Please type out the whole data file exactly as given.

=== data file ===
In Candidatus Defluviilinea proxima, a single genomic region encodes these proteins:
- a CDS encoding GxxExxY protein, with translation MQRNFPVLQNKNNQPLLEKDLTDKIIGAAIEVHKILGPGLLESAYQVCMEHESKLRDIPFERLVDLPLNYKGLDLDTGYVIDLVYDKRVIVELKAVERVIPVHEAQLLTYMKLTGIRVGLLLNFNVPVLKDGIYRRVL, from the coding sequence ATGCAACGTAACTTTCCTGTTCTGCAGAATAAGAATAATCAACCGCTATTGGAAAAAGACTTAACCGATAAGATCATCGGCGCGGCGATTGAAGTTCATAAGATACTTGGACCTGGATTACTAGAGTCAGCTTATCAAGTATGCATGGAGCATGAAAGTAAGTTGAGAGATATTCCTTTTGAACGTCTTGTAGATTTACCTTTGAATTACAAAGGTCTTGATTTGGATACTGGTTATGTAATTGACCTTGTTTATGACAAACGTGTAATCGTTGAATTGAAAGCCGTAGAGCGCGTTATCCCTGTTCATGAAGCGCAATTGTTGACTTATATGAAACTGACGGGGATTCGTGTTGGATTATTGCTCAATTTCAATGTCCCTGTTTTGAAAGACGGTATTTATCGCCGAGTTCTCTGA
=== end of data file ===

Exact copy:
In Candidatus Defluviilinea proxima, a single genomic region encodes these proteins:
- a CDS encoding GxxExxY protein, with translation MQRNFPVLQNKNNQPLLEKDLTDKIIGAAIEVHKILGPGLLESAYQVCMEHESKLRDIPFERLVDLPLNYKGLDLDTGYVIDLVYDKRVIVELKAVERVIPVHEAQLLTYMKLTGIRVGLLLNFNVPVLKDGIYRRVL, from the coding sequence ATGCAACGTAACTTTCCTGTTCTGCAGAATAAGAATAATCAACCGCTATTGGAAAAAGACTTAACCGATAAGATCATCGGCGCGGCGATTGAAGTTCATAAGATACTTGGACCTGGATTACTAGAGTCAGCTTATCAAGTATGCATGGAGCATGAAAGTAAGTTGAGAGATATTCCTTTTGAACGTCTTGTAGATTTACCTTTGAATTACAAAGGTCTTGATTTGGATACTGGTTATGTAATTGACCTTGTTTATGACAAACGTGTAATCGTTGAATTGAAAGCCGTAGAGCGCGTTATCCCTGTTCATGAAGCGCAATTGTTGACTTATATGAAACTGACGGGGATTCGTGTTGGATTATTGCTCAATTTCAATGTCCCTGTTTTGAAAGACGGTATTTATCGCCGAGTTCTCTGA